July 30--RALEIGH -- To put things in perspective, consider this: the Rotary Club of Raleigh was founded before the first transcontinental phone call was made.
North Carolina's oldest civic club turns 100 this year, and it will celebrate its centennial Aug. 1 with an anniversary gala at the Raleigh Convention Center.
"It's an honor for our club to have been the first [Rotary] club in the state of North Carolina," said Mary Moss, the event's steering committee chairwoman.
The gala will feature Gov. Pat McCrory and Rotary International President Gary C.K. Huang. In addition to the celebration, the club has sponsored several events throughout the year to mark the milestone. Members, called "Rotarians," have donated $200,000 to the Rotary Club of Raleigh Dental Clinic, which is run by Wake Smiles. According to club historian Sam Stone, the total is "by far the most" it has ever raised.
The organization has also installed a small exhibit in the City of Raleigh Museum, with a display that connects the Rotary International to the city's chapter. A globe hangs from the ceiling over a kiosk that allows interested visitors to begin the process of applying for membership.
"We want to bring more people into the mission of Rotary," Moss said, which is expressed in the organization's motto "Service Above Self." To that end, the club is working to promote its local history. Burning Coal Theater has been commissioned to perform a play, titled "A Century of Service: Rotary in Raleigh 1914-2014," in November. The performance will center on what it would have been like to belong to the organization in 1914 in comparison to today.
Stone is preparing a more official history. He leads a project to research and compile the story of Raleigh chapter, and says it should be published in September.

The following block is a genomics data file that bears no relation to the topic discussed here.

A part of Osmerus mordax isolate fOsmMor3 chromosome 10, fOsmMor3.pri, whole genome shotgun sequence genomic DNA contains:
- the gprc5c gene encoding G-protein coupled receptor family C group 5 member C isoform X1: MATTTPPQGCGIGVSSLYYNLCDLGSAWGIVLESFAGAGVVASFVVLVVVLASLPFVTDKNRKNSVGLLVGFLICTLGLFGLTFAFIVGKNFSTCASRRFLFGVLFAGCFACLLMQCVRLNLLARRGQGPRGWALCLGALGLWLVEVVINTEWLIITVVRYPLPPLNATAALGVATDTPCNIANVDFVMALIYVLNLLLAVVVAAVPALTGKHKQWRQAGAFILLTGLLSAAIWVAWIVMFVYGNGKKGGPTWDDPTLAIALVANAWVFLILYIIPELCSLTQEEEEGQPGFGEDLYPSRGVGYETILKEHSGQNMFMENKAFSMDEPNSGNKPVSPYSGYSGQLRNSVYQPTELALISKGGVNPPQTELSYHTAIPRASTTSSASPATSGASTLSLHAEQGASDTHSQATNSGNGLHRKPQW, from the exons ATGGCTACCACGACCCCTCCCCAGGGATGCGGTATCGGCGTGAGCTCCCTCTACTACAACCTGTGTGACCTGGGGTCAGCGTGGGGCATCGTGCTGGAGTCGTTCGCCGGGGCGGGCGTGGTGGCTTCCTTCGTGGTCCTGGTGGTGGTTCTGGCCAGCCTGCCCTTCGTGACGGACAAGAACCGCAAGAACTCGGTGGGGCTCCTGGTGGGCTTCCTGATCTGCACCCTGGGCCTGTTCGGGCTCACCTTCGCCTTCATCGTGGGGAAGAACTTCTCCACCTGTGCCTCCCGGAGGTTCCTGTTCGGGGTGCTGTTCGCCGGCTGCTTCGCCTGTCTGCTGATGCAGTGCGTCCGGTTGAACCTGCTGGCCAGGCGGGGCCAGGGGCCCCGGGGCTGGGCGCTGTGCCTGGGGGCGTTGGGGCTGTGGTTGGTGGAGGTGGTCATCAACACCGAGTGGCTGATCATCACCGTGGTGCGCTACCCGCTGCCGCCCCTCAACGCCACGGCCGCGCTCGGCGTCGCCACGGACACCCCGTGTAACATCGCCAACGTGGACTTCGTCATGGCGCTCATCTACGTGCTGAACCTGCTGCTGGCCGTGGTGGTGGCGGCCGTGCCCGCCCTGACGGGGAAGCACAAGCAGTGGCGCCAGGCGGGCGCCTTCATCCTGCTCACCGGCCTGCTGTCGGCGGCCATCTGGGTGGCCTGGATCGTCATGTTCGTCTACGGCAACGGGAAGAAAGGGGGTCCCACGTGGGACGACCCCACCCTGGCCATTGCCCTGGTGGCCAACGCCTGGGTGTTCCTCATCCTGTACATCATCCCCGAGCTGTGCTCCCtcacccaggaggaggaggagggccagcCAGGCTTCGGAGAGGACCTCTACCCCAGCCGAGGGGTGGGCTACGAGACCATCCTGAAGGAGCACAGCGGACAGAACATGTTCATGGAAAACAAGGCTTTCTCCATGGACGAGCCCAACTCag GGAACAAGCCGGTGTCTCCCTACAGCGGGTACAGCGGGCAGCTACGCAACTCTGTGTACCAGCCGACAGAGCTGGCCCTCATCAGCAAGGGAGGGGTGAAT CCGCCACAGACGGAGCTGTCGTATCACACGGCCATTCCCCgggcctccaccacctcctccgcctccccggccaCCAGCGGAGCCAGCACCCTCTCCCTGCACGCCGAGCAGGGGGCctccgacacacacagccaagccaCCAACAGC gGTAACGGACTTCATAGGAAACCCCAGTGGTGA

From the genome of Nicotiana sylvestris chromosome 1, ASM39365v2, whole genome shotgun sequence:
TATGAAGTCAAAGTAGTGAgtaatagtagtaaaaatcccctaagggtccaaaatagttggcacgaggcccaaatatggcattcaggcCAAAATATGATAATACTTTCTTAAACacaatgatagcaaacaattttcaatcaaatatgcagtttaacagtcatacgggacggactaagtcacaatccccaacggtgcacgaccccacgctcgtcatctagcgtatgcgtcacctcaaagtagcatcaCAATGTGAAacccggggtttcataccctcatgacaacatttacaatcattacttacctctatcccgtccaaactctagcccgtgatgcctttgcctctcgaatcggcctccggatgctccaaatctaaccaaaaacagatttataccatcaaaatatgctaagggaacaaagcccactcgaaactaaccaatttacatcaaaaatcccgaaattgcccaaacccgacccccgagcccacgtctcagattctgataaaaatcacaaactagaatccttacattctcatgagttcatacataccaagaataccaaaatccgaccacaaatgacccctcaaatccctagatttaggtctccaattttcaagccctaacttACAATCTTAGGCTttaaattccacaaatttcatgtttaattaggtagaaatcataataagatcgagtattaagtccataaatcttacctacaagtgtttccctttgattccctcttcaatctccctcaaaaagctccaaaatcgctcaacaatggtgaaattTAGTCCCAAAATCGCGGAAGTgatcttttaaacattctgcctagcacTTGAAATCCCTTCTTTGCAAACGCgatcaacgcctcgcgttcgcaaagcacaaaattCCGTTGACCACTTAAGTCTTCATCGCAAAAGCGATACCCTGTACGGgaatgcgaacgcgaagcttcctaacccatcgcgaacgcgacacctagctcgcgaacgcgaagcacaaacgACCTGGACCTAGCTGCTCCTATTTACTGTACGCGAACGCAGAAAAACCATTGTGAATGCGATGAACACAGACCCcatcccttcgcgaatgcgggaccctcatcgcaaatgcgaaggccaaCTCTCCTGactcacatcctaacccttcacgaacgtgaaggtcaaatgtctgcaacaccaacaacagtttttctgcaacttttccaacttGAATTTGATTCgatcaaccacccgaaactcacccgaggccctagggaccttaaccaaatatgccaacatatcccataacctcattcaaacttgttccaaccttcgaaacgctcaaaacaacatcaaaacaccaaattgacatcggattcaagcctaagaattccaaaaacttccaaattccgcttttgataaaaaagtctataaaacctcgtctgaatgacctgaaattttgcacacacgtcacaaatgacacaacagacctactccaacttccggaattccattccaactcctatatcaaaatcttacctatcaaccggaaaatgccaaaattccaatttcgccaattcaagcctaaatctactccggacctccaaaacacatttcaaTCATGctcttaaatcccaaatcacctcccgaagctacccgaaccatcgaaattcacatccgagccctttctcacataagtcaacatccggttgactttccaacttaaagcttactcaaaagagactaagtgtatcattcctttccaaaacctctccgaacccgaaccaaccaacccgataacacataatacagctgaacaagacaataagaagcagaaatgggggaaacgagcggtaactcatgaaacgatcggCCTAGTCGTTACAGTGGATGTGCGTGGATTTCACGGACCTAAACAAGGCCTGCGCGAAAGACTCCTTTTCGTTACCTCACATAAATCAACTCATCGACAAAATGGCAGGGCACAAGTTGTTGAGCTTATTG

According the Moss, the centennial has inspired members to get more involved. She says members have taken pride in the prestige of the anniversary.
"I've worked with nonprofits for over 30 years, and I've never seen a committee as dedicated as this one," she said. She said the Rotarians' hard work is representative of the way the club is engaged in the community.
In that aspect, Stone says, the organization has come a long way since its inception.
When the Rotary Club of Raleigh met for the first time under president Manly W. Tyree a century ago, it was an exclusive gathering of community and business leaders.
"It was a status thing, it was a membership thing," he said. "You were just a member of Rotary, and that's where it kind of stopped."
Nowadays he says the club has shifted its focus to community service. For decades, membership -- in both the international Rotary Club and the Raleigh branch -- was limited to white men of social prominence.
According to Rotary District Governor Rusine Mitchell Sinclair, the club does not keep statistics on race. The Raleigh chapter has had one African-American president, Louis Rogers III.
Today, approximately one of every five members is female. Three women have served as president of the Raleigh chapter since women were first admitted in 1987.
"Women have not taken a backseat," Stone said. "They are leaders in our club."
A female president, Sinclair, installed a plaque at The Hudson on Fayetteville Street, the site of the Yarborough House, commemorating the site where the club first met in 1914. Another woman, Moss, has been elected to take over as president in 2016.
Reagan Weaver, who currently serves as Raleigh Rotary's chapter president, will preside over the gala Friday. Mayor Nancy McFarlane has proclaimed the day "Rotary Club of Raleigh Day" in the city, and more than 300 guests are expected to at the event to celebrate. The gala includes dinner, dancing, and a vignette from the commissioned play. McCrory will proclaim August 2014 "Rotary Club of Raleigh 100th Anniversary" in North Carolina.
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